Stan picked our cute black Lab out from a litter of nine puppies because he was the bold one who walked over to check us out. He was mostly Lab with some Golden Retriever mixed in.
He was quite a roly poly puppy. At first we weren't sure what to call him. "Grunter" was an option because he grunted his way up the hills where we lived! But he also looked like a bear cub, so Fuzzy Bear, or FB, is what he became.
His first public appearance was helping us sell unsheared Christmas trees we had thinned from the property we bought in southern Oregon.
We built a stand from leftover logs, added a scrap metal roof, and furnished it with straw bales.
With me holding our 18-month old daughter, and Stan with our cute black Lab in his arms, people said it looked like a nativity scene...
One day, on the way home from marketing the trees, we visited a small ranch near our property. Our friend, Gary, said, "He looks so fat because he's got worms. Hold him a minute while I fix that!" Gary took a plug of Copenhagen tobacco, about the size of his little finger, and put it down the pup's throat.
F.B. ran off, shaking his head. About half an hour later, he came back, noticeably less round...
FB loved swimming; no surprise since he had retriever in him. He also enjoyed chasing squirrels and unfortunately did end the life of one prematurely. We took him on many hikes in the outdoors and he was always admired for being such a cute black Lab.
On the other hand, FB did not like to play with people, which we felt to be rather a shame. But he was very loyal and protective, without being aggressive. We never worried about him biting anyone.
He was also a chow hound. I'll never forget the day that he upchucked a big pile of margarine in front of me. He'd gotten into a whole 3 lb tub, eaten it all, and regurgitated it before it even started to acquire that sour stomach smell! Our girls invariably left their Halloween candy on the floor after a while. Neither chocolate nor wrappers seemed to affect his digestive system...
After a couple of years of raising F.B., he developed a bad case of fleas with constant scratching. We were on a limited budget and were buying the cheapest dog kibble we could find. The problem became so bad that his rear end looked like that of a warthog. After an expensive visit to the vet, he was given cortisone for the itching. We decided to try and feed him a better brand of dog food to see if we could prevent another vet visit.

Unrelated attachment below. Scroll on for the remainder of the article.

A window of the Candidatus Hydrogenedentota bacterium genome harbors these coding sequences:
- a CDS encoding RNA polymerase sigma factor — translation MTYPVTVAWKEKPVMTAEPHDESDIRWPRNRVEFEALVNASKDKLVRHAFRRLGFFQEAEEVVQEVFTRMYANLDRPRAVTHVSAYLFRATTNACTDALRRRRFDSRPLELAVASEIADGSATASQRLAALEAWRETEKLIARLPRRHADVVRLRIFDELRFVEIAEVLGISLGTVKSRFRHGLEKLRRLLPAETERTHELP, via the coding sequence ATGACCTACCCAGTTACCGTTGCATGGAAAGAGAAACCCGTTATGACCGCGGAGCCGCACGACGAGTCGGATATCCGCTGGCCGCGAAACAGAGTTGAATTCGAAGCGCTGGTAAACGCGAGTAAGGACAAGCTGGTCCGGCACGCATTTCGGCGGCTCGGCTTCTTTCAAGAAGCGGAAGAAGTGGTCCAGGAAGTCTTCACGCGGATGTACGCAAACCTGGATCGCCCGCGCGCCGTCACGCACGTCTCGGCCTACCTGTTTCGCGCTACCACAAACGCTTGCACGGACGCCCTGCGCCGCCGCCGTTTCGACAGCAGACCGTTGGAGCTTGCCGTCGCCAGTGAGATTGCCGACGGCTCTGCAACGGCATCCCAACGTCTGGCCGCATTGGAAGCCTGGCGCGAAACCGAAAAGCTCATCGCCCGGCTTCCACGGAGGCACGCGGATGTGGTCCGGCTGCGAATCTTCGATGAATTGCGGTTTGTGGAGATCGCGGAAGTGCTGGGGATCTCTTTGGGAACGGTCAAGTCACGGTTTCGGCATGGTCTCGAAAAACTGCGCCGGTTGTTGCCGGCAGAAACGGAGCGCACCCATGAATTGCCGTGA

The difference was remarkable. Over a period of three months our cute black Lab regained a thick, glossy coat and stopped scratching. Fleas just weren't interested anymore.
Also, his stool had been almost like diarrhea for years. With the new kibble, the stool became round and firm (and much easier to scoop). Worms were a thing of the past too.
When he was 9 years old, he became about 10 pounds overweight due to some family members feeling sorry for him that he was on such an unexciting diet compared to the humans. The kitchen scraps and treats became more frequent.
He started yelping every time he'd get off his couch bed because his back legs hurt. We thought it was arthritis due to age. Then for some reason, we decided to slim him down again. Once he was back to a healthier weight, his "arthritis" was gone and remained so until he died at the age of 13.
For at least three months, FB had been showing increasing reluctance to walk out our front door and down the busy street to the park. We had a huge backyard, and he still loved to ride in the car, so we didn't think about the effects of diminished exercise and only slightly decreased his food ration.
One day, we went to a play at the local college and brought F.B. along. However, when we arrived home, he didn't make a move to get out. To my horror I found that he was blown up like a large balloon and his sides were as hard as a rock. The vet said it was bloat, meaning his intestines had become twisted, and gas had built up. A $1,500 surgery could solve the problem temporarily but it was likely to recur. We suspect that F.B.'s decreased exercise may have caused it.
Since Stan was out of town, I made the difficult decision to put F.B. to sleep. I was comforted in that decision by the fact that F.B. had enjoyed very good health and a great quality of life for most of his 13 years.
Although the veterinary office offered to dispose of the body, I took F.B. home so that Stan and the kids could say a proper goodbye to our cute black Lab. He was buried in the backyard in a favorite spot and will never be forgotten.